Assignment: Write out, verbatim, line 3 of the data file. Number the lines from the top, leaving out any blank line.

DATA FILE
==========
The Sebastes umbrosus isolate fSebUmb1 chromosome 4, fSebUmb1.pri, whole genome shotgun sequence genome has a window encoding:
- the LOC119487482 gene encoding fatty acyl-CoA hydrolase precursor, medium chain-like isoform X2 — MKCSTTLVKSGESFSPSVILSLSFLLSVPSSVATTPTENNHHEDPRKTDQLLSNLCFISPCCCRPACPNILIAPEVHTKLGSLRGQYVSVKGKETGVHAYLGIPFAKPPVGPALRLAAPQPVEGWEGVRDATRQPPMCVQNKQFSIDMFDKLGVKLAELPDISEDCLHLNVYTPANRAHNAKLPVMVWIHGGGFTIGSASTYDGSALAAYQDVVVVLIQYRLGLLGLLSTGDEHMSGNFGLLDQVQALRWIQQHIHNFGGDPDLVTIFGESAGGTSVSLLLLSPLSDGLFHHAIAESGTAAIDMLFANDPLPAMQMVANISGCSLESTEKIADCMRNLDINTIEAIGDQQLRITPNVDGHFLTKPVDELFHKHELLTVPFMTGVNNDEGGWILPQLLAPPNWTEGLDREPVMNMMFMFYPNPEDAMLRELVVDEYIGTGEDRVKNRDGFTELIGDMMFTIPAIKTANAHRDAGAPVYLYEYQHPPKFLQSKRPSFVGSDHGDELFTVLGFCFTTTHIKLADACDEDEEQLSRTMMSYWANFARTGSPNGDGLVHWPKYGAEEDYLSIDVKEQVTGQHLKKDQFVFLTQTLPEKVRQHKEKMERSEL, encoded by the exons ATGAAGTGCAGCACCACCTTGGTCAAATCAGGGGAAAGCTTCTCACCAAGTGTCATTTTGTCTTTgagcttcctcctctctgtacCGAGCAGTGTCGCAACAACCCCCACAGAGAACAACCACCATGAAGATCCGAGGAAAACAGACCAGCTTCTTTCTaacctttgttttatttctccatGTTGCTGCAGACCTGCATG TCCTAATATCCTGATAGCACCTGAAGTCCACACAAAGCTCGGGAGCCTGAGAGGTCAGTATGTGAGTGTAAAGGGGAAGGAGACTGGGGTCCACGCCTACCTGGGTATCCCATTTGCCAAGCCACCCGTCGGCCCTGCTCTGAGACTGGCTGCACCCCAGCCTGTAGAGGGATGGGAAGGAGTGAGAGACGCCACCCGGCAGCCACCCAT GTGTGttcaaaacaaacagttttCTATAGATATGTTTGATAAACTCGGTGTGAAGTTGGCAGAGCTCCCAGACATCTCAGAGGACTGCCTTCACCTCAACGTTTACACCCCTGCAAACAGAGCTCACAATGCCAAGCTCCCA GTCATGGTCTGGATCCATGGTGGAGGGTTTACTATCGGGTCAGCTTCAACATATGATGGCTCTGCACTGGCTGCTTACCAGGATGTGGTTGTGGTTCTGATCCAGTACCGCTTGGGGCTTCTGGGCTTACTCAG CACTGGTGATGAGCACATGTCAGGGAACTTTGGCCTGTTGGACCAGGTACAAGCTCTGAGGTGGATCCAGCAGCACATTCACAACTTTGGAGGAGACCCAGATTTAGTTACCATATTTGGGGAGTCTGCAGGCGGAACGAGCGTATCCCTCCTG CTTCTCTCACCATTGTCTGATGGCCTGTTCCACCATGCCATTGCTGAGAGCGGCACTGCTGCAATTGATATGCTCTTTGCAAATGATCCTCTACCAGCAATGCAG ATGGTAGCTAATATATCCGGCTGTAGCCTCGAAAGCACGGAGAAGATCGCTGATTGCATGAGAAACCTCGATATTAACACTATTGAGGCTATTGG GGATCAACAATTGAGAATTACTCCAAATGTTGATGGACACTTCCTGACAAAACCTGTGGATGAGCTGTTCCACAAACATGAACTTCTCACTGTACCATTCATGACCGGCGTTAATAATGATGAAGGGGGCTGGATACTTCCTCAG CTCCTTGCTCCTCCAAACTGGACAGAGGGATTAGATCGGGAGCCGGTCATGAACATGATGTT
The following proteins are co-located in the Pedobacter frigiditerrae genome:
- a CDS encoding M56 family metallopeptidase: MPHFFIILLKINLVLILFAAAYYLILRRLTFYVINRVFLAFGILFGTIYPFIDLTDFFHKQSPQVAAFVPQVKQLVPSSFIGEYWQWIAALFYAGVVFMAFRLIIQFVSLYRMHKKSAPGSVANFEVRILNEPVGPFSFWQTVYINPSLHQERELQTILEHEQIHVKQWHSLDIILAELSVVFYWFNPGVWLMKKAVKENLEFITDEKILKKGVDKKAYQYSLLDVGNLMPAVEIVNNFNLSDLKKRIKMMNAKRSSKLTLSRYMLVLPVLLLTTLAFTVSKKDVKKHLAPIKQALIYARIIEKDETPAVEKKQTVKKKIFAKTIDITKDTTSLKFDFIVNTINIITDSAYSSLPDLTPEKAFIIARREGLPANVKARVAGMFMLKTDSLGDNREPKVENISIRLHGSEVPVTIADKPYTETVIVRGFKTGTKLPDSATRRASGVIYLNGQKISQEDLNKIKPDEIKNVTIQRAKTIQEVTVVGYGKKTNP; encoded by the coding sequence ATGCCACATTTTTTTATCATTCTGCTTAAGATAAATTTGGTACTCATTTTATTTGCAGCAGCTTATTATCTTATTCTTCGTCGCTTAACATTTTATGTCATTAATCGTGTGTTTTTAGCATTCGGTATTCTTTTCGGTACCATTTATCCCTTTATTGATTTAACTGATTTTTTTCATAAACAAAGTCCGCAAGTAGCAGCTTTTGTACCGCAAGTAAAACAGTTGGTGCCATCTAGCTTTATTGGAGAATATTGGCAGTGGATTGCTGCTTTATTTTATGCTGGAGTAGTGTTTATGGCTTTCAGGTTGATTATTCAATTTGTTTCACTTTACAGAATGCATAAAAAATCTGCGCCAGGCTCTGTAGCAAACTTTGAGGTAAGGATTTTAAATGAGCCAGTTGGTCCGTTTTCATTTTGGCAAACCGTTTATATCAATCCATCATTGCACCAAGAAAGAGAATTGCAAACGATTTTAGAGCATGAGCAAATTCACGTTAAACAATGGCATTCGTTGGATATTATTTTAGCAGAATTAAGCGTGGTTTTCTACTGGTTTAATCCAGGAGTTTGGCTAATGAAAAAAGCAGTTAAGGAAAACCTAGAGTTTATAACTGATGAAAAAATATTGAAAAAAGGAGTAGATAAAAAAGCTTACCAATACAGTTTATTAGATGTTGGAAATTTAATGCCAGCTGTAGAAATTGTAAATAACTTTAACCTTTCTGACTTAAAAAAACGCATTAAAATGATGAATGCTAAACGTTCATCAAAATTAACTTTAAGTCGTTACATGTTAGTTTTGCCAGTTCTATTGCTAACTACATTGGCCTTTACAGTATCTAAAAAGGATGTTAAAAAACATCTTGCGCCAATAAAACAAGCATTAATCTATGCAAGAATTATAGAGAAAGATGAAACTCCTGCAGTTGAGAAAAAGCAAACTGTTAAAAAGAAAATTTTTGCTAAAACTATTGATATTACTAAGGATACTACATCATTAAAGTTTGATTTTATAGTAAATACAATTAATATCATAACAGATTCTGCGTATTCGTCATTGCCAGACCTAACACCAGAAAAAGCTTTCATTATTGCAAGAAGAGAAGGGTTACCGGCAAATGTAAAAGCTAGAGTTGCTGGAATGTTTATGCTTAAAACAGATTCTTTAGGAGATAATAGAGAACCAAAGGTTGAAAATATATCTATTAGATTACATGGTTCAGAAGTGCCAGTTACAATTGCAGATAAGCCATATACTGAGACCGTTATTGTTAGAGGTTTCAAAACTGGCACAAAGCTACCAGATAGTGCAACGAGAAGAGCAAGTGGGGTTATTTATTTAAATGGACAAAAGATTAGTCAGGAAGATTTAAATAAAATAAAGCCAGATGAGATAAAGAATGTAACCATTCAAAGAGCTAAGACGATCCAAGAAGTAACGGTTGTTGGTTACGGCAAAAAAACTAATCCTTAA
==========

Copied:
The following proteins are co-located in the Pedobacter frigiditerrae genome: